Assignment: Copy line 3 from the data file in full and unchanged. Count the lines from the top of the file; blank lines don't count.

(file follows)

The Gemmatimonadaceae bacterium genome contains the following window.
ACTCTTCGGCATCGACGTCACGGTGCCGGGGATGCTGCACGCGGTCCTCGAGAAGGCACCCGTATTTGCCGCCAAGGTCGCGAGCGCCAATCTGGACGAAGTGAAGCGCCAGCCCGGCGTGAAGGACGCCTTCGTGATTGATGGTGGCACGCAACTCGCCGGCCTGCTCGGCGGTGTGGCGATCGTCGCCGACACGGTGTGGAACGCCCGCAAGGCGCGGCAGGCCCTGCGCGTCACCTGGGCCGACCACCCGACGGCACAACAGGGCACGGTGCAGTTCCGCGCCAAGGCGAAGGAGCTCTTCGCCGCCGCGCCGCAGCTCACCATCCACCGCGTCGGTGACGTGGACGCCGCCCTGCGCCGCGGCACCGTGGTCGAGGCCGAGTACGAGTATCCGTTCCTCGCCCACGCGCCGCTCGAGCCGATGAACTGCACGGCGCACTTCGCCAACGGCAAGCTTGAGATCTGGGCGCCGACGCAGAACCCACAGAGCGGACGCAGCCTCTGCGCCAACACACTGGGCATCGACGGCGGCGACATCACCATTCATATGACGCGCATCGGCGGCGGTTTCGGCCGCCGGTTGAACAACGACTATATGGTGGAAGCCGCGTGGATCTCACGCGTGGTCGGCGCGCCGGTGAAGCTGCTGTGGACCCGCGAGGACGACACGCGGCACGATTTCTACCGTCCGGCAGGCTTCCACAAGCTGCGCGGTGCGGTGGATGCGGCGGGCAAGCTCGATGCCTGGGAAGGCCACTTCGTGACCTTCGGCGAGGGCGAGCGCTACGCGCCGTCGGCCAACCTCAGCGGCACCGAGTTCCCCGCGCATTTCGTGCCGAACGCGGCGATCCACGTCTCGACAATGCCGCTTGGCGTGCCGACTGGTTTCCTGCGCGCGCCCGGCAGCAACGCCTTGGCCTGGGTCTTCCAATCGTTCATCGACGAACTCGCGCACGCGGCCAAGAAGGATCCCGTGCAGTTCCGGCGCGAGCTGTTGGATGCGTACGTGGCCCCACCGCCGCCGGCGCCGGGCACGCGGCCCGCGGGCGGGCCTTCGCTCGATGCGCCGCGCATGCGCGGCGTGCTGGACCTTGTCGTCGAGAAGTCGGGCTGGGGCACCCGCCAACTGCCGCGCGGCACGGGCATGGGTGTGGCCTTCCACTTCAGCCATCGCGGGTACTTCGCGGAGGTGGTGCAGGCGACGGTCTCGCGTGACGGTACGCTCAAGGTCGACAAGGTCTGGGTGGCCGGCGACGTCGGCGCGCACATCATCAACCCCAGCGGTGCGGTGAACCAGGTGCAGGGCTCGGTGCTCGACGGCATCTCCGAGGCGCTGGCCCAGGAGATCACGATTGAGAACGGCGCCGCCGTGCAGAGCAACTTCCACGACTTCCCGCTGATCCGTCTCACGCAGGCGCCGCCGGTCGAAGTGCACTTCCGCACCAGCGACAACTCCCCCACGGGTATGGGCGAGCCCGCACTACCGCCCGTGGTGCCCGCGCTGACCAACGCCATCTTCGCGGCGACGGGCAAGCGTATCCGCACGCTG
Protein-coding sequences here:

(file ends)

Protein-coding sequences here: